WEEK IN WOMEN: Blanchett’s Dirty Films inks first-look with New Republic – Brandy McDonnell reports

Two-time Oscar winner Cate Blachett has inked a first-look feature film production deal for her Dirty Films production company with New Republic Pictures, headed by Brian Oliver and Bradley Fischer. Oliver, who received a Best Picture Academy Award nod in 2011 for Black Swan, formed New Republic in 2017. The company was big in the mix in this year’s Oscars, having backed the films 1917 and Rocketman last year.

Read more

STATELESS – Review by Martha K Baker

Stateless universalizes a true story from Australia’s recent history: there’s no way to watch it without thinking of the cages on America’s border with Mexico or the countless Syrian refugees. Stateless builds and builds as it tells a very painful, very needed, truly inspired story of the boundaries of land and law.

Read more

MRS. AMERICA – Review by Susan Granger

It’s fascinating how many young people have never heard of Phyllis Schlafly and how many older folk have forgotten her grassroots opposition to the Equal Rights Amendment back in the 1970s. It’s dauntingly relevant to realize that – a century after female suffrage became the law of the land – there’s still no constitutional ban on discrimination against women.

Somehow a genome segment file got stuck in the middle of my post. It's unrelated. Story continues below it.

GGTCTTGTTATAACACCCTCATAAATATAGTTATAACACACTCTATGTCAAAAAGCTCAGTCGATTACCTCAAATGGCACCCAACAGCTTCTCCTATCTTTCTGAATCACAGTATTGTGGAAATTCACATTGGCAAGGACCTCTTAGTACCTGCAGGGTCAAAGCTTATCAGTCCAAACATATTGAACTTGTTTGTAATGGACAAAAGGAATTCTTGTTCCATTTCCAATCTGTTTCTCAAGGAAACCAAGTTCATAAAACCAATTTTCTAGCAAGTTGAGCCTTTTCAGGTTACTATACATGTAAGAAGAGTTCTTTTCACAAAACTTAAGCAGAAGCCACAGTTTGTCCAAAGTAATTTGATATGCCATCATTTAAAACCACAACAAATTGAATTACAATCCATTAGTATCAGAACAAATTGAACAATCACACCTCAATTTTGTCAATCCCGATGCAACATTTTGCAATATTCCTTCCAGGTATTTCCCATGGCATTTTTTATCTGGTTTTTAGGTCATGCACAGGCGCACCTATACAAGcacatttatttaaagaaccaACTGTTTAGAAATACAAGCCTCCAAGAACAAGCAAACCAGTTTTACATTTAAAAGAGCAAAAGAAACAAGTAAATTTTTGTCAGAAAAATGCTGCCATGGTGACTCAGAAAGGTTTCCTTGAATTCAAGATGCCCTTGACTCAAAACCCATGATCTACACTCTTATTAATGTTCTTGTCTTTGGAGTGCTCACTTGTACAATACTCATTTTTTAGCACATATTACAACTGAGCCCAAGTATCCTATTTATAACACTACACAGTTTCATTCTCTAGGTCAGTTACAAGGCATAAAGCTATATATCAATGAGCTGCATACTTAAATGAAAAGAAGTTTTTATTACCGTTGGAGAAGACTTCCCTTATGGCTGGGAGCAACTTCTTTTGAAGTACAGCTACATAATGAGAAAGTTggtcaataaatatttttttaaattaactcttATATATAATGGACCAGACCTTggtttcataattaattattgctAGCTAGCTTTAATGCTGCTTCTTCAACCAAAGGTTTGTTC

Read more

WEEK IN WOMEN: Dahvi Waller Premieres MRS. AMERICA on FX/Hulu – Brandy McDonnell reports

Primetime Emmy-winning writer and producer Dahvi Waller, whose premier previous credits include Mad Men and Halt and Catch Fire was looking for an intriguing angle to delve into 1970s feminism, and she found it in Mrs. America.

Read more

WEEK IN WOMEN: Cate Blanchett, President of Venice International Film Fest Jury – Brandy McDonnell reports

Two-time Academy Award winner Cate Blanchett will serve as the president of the international jury of the competition at the 77th Venice International Film Festival in September. Led by the Australian actor/producer, the jury will decide on the Golden Lion for best film and other awards.

Read more

WHERE’D YOU GO, BERNADETTE – Review by Susan Granger

Richard Linklater’s adaptation of Maria Semple’s 2012 best-seller doesn’t make a smooth transition to the screen.
Semple’s anarchic, non-linear story revolves around an affluent, if eccentric, middle-aged woman who submerges her identity with that of her family, losing her sense of self. On paper, her daughter’s inner thoughts propel the narrative. On-film, this doesn’t work.

Read more